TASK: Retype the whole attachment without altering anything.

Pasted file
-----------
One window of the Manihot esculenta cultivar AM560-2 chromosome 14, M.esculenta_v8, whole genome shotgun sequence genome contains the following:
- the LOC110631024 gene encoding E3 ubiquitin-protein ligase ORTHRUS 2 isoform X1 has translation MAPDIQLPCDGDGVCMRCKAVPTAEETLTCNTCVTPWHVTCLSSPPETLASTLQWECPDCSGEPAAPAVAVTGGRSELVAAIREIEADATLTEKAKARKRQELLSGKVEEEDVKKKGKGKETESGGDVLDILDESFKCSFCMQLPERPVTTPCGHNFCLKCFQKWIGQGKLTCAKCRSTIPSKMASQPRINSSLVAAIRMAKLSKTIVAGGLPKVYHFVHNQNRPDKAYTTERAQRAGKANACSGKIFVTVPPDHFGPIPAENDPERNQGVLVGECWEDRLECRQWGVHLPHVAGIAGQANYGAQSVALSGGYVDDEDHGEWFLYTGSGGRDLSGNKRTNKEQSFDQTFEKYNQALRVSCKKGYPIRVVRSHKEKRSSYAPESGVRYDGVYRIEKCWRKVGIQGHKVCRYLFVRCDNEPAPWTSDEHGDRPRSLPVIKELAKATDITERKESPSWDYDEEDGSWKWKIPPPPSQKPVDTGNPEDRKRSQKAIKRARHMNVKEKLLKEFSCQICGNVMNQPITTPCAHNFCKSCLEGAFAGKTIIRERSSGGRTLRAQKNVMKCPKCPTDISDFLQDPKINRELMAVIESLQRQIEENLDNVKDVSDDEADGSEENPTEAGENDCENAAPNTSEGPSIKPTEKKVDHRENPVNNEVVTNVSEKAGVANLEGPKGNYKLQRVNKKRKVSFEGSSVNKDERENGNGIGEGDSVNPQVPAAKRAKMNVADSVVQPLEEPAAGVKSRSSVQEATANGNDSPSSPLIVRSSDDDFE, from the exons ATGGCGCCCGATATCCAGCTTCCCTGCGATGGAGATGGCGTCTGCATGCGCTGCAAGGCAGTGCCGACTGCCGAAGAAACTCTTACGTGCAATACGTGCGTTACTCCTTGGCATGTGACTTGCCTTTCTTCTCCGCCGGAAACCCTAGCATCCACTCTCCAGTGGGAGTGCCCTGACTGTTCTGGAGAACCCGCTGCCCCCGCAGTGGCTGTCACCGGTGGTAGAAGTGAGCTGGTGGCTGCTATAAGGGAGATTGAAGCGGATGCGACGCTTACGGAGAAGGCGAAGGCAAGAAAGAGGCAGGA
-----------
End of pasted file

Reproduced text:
One window of the Manihot esculenta cultivar AM560-2 chromosome 14, M.esculenta_v8, whole genome shotgun sequence genome contains the following:
- the LOC110631024 gene encoding E3 ubiquitin-protein ligase ORTHRUS 2 isoform X1 has translation MAPDIQLPCDGDGVCMRCKAVPTAEETLTCNTCVTPWHVTCLSSPPETLASTLQWECPDCSGEPAAPAVAVTGGRSELVAAIREIEADATLTEKAKARKRQELLSGKVEEEDVKKKGKGKETESGGDVLDILDESFKCSFCMQLPERPVTTPCGHNFCLKCFQKWIGQGKLTCAKCRSTIPSKMASQPRINSSLVAAIRMAKLSKTIVAGGLPKVYHFVHNQNRPDKAYTTERAQRAGKANACSGKIFVTVPPDHFGPIPAENDPERNQGVLVGECWEDRLECRQWGVHLPHVAGIAGQANYGAQSVALSGGYVDDEDHGEWFLYTGSGGRDLSGNKRTNKEQSFDQTFEKYNQALRVSCKKGYPIRVVRSHKEKRSSYAPESGVRYDGVYRIEKCWRKVGIQGHKVCRYLFVRCDNEPAPWTSDEHGDRPRSLPVIKELAKATDITERKESPSWDYDEEDGSWKWKIPPPPSQKPVDTGNPEDRKRSQKAIKRARHMNVKEKLLKEFSCQICGNVMNQPITTPCAHNFCKSCLEGAFAGKTIIRERSSGGRTLRAQKNVMKCPKCPTDISDFLQDPKINRELMAVIESLQRQIEENLDNVKDVSDDEADGSEENPTEAGENDCENAAPNTSEGPSIKPTEKKVDHRENPVNNEVVTNVSEKAGVANLEGPKGNYKLQRVNKKRKVSFEGSSVNKDERENGNGIGEGDSVNPQVPAAKRAKMNVADSVVQPLEEPAAGVKSRSSVQEATANGNDSPSSPLIVRSSDDDFE, from the exons ATGGCGCCCGATATCCAGCTTCCCTGCGATGGAGATGGCGTCTGCATGCGCTGCAAGGCAGTGCCGACTGCCGAAGAAACTCTTACGTGCAATACGTGCGTTACTCCTTGGCATGTGACTTGCCTTTCTTCTCCGCCGGAAACCCTAGCATCCACTCTCCAGTGGGAGTGCCCTGACTGTTCTGGAGAACCCGCTGCCCCCGCAGTGGCTGTCACCGGTGGTAGAAGTGAGCTGGTGGCTGCTATAAGGGAGATTGAAGCGGATGCGACGCTTACGGAGAAGGCGAAGGCAAGAAAGAGGCAGGA